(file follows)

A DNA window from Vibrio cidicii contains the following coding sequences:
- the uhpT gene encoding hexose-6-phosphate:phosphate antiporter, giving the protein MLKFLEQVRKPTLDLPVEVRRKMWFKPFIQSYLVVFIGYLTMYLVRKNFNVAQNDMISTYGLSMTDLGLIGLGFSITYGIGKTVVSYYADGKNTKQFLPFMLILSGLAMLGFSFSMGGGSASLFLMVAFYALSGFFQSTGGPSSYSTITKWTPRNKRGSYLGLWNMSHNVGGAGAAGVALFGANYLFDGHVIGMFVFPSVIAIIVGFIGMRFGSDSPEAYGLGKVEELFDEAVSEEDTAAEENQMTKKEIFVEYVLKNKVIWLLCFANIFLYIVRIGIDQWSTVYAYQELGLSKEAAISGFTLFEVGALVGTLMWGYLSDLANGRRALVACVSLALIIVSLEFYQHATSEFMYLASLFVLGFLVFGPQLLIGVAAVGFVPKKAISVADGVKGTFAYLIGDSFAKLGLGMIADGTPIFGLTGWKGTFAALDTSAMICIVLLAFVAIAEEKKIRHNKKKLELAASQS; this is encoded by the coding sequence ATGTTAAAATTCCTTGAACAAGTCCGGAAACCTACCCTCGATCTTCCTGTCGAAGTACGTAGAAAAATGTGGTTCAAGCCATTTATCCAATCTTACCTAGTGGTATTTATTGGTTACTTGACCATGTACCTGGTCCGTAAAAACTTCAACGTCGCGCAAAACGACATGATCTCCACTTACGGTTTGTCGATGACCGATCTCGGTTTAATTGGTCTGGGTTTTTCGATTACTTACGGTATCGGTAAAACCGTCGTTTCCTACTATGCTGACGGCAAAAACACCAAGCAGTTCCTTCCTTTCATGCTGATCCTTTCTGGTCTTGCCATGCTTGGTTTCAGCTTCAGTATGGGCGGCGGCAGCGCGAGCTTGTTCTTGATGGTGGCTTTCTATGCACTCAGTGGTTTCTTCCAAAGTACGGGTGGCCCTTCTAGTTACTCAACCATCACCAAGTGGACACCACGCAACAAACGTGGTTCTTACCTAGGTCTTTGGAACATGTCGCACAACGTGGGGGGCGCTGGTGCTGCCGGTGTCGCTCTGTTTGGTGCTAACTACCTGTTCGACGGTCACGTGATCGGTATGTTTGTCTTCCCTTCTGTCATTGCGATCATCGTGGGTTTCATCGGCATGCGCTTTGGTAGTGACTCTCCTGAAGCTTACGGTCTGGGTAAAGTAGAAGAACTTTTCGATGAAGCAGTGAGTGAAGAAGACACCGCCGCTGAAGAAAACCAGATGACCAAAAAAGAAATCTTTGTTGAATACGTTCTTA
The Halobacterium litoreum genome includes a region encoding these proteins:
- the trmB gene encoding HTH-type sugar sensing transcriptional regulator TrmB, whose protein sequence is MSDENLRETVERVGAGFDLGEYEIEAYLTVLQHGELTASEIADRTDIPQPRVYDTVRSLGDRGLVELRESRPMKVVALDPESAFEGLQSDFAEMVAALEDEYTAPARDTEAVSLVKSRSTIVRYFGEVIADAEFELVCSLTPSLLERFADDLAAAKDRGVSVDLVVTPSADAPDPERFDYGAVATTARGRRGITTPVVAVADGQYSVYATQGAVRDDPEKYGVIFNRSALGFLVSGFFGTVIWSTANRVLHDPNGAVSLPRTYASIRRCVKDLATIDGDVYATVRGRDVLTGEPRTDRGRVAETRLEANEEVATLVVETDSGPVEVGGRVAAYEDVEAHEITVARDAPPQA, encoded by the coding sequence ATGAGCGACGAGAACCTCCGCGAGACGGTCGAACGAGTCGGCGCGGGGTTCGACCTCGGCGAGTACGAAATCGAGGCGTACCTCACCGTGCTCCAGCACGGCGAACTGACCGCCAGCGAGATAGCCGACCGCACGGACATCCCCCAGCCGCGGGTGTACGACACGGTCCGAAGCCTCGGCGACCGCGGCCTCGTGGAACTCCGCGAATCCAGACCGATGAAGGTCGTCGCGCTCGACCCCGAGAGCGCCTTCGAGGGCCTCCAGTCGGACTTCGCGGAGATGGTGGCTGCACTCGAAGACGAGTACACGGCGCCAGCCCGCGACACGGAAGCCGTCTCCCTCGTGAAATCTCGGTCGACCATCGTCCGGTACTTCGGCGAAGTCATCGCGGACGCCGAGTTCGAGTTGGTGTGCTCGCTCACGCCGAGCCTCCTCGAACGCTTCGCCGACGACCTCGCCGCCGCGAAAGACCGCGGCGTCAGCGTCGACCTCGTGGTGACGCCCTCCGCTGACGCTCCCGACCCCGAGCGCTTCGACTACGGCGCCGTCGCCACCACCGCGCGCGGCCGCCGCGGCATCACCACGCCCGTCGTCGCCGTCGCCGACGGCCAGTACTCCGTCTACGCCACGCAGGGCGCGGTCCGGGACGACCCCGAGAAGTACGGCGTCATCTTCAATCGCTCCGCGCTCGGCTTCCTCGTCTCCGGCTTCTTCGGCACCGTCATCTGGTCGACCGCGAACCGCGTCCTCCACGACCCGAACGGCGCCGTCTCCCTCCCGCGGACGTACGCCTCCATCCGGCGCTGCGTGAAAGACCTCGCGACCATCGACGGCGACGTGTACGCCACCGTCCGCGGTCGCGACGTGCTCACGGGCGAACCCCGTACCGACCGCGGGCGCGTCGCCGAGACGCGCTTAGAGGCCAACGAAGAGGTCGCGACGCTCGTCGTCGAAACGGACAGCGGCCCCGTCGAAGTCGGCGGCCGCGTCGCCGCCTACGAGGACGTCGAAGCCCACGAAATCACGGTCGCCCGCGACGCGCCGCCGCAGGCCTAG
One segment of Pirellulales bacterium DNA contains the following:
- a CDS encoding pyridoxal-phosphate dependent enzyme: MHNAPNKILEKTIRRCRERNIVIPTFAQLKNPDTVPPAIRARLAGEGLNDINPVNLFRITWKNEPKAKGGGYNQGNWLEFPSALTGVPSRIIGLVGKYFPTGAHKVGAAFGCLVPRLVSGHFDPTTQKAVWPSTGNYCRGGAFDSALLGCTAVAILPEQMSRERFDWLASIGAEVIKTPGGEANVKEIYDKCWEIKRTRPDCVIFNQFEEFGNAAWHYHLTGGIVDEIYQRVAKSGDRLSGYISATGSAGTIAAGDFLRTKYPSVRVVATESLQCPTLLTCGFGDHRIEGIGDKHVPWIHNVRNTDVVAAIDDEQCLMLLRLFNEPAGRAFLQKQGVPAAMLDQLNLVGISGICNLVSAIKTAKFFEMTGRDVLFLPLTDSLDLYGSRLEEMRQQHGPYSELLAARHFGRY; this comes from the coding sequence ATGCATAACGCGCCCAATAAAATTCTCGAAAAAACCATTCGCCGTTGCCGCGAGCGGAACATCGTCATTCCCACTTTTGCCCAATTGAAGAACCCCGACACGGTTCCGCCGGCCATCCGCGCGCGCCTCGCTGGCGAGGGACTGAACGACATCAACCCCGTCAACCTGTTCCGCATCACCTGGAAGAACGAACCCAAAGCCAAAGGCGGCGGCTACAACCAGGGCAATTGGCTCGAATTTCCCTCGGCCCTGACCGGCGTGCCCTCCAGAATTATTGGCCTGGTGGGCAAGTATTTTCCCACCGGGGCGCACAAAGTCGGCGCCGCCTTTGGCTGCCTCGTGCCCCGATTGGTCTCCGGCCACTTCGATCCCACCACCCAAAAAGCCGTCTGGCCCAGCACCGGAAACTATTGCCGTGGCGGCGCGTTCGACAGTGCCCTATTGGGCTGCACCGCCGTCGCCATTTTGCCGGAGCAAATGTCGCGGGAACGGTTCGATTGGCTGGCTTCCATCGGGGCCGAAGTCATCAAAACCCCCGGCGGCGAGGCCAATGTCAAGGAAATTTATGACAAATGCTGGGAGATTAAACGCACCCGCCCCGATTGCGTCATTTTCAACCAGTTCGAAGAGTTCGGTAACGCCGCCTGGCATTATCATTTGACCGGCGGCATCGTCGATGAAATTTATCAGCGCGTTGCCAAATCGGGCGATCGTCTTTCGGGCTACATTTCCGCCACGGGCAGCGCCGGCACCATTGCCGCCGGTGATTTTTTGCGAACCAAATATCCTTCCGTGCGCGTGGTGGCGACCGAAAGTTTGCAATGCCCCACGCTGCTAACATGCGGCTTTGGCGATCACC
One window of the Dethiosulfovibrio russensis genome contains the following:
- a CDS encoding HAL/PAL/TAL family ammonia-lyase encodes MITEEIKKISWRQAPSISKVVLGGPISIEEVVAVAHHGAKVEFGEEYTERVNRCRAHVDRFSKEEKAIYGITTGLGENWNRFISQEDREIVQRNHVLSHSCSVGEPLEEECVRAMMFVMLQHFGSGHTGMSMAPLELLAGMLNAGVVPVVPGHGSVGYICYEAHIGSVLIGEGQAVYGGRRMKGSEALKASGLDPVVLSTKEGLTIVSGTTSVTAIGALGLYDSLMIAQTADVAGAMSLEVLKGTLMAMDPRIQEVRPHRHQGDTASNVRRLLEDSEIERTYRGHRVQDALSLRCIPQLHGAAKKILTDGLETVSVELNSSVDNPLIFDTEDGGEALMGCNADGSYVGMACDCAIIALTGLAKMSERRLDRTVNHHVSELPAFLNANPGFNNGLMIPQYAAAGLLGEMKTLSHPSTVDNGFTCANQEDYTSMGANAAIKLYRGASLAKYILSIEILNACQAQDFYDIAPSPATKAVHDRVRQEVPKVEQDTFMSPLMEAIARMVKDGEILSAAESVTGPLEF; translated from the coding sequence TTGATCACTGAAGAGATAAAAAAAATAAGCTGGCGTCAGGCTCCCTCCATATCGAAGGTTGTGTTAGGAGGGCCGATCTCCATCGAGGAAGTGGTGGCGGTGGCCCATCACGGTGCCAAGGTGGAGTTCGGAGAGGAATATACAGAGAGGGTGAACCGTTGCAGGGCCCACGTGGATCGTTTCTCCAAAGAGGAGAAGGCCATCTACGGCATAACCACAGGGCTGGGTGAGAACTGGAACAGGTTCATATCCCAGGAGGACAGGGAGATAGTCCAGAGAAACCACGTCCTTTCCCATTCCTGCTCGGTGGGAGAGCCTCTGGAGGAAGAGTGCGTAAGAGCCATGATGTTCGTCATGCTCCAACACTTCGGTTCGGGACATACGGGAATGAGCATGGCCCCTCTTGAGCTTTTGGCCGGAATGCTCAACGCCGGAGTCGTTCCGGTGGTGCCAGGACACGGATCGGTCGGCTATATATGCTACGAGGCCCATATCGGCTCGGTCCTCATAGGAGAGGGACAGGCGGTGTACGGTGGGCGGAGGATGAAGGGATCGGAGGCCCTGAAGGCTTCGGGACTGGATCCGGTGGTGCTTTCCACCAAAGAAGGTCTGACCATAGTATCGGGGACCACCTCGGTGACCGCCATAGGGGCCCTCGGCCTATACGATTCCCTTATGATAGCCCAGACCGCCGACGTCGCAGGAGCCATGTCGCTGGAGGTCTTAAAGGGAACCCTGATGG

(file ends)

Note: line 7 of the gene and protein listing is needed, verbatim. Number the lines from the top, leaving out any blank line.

One window of the Dethiosulfovibrio russensis genome contains the following: